Appraisal components and emotion traits: Examining the appraisal basis of trait curiosity.

UNCG Author/Contributor (non-UNCG co-authors, if there are any, appear on document)
Paul Silvia, Professor (Creator)
The University of North Carolina at Greensboro (UNCG )
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Abstract: Individual differences related to emotions are typically represented as emotion traits. Although important, these descriptive models often do not address the psychological dynamics that underlie the trait. Appraisal theories of emotion assume that individual differences in emotions can be traced to differences in patterns of appraisal, but this hypothesis has largely gone untested. The present research explored whether individual differences in the emotion of interest, known as trait curiosity, consist of patterns of appraisal. After completing several measures of trait curiosity, participants read complex poems (Experiment 1) or viewed simple and complex pictures (Experiment 2) and then gave ratings of interest and interest's appraisal components. The effect of trait curiosity on interest was fully mediated by appraisals. Multilevel analyses suggested that curious people differ in the amount of appraisal rather than in the kinds of appraisals relevant to interest. Appraisal theories can offer a process-oriented explanation of emotion traits that bridges state and trait emotional experience.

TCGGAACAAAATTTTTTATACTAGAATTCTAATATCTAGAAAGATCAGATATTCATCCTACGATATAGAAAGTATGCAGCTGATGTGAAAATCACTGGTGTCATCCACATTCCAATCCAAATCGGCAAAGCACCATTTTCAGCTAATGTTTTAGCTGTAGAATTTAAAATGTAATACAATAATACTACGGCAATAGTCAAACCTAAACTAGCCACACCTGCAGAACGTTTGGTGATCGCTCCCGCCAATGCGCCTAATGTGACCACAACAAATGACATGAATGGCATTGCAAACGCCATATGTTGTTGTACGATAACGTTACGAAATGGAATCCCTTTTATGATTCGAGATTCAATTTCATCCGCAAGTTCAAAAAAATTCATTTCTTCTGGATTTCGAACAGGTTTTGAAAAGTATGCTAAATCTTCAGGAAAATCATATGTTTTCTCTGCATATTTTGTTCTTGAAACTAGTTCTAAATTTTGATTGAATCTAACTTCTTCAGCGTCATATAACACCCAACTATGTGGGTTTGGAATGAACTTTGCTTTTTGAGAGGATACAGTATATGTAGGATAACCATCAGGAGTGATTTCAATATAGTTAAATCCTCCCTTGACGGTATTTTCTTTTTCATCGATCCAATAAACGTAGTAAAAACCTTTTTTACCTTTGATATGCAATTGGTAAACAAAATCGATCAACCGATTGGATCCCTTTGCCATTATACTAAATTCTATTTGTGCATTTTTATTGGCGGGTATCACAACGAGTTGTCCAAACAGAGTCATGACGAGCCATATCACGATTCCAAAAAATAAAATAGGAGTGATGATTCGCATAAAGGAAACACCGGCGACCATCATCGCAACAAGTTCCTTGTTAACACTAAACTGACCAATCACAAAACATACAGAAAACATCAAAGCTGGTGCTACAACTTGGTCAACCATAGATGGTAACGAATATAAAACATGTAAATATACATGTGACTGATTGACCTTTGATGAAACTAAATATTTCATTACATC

Additional Information

Cognition & Emotion, 22(1), 94-113
Language: English
Date: 2008
Trait curiosity, Appraisals

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